New York Times to classical orchestras: Show us the birth certificates!
The New York Times ran a very strange article today on the apparently troubling phenomenon of traveling orchestras misrepresenting their national credentials: The Dublin Philharmonic that played two years ago in nearly 50 towns? Mostly Bulgarians. The Moscow State Radio Symphony Orchestra that toured the United States last year? Largely freelancers. The “Tschaikowski” St. Petersburg ...
The New York Times ran a very strange article today on the apparently troubling phenomenon of traveling orchestras misrepresenting their national credentials:
The Dublin Philharmonic that played two years ago in nearly 50 towns? Mostly Bulgarians. The Moscow State Radio Symphony Orchestra that toured the United States last year? Largely freelancers. The “Tschaikowski” St. Petersburg State Orchestra, which is scheduled for a major American tour next year? Even the man advertised as its principal guest conductor said he had never heard of it.
A close look at these groups shows a pattern of creative marketing — even truth shading — concerning credentials and identities. At the least, audiences often do not know what they are getting, even though visa regulations require the groups to be “recognized internationally as outstanding” and to have had three-quarters of the same players for at least a year. Many of these groups are in fact pickup ensembles or have little reputation, even in their home countries. […]
While smaller, lesser-known foreign orchestras can make important contributions to local cultural life, they also bring surprises.
For Jane Schumacher, the surprise came on Jan. 23, 2009, when the Dublin Philharmonic played a concert at the Etherredge Center for the Performing Arts, where she is executive director, at the University of South Carolina, Aiken. Going backstage before the concert to meet the musicians, she said, she heard them speaking several languages. None had an Irish lilt.
It seems like there are two seperate issues that are being conflated here. One is that many orchestras associated with a particular country feature musicians from many other countries. Another is that some, but not all, of these orchestras suck:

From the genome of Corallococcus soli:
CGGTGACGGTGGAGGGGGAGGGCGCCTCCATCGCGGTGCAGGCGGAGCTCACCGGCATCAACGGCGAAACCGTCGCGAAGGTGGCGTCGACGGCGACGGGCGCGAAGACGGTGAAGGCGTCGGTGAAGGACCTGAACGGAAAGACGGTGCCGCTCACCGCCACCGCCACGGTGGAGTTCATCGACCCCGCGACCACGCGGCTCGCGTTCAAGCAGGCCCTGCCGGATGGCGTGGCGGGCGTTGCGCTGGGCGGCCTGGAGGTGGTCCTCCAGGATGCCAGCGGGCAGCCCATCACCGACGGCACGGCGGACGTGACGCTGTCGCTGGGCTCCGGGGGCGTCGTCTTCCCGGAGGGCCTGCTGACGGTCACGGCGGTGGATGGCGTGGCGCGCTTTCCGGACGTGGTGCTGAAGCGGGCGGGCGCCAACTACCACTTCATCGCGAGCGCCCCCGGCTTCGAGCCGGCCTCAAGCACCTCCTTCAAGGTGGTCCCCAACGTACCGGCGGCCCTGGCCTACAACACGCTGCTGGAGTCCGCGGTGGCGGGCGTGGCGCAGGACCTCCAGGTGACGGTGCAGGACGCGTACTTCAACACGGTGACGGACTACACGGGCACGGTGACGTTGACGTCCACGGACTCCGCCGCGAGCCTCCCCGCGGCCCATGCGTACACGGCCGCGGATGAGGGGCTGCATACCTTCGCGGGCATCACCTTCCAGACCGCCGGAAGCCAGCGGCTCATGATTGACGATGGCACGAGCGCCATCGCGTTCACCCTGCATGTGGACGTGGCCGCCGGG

The local concert presenters like the cachet of foreign names and the small price tags, which are on average less than half of the fees of major international orchestras, like the Vienna Philharmonic or the London Symphony. Those fees can top $100,000 a concert.
And it is true that an orchestra’s makeup is not necessarily a comment on quality. The “Dubliners” received good reviews from critics and presenters two years ago, although the Moscow orchestra, as heard last year at a performance in the Bronx, would have had trouble matching up to a midlevel conservatory orchestra.
So isn’t the issue here that concert promoters should to their homework before they hire a second-tier orchestra rather than the nationality of these groups? If the Dublin philharmonic plays well, who cares if it features Bulgarians? (There’s also a subtle condescending attitude toward Eastern Europeans running through the article, which is pretty bizarre for a piece about classical music.)
In any case, a quick scan of the website of that little pick-up ensemble called the New York Philharmonic reveals musicians from Japan, South Korea, Russia, Britain and China — and that’s just in the violin section! Something tells me that the Times wouldn’t run an article complaining that there are too many foreigners taking jobs from American violinists.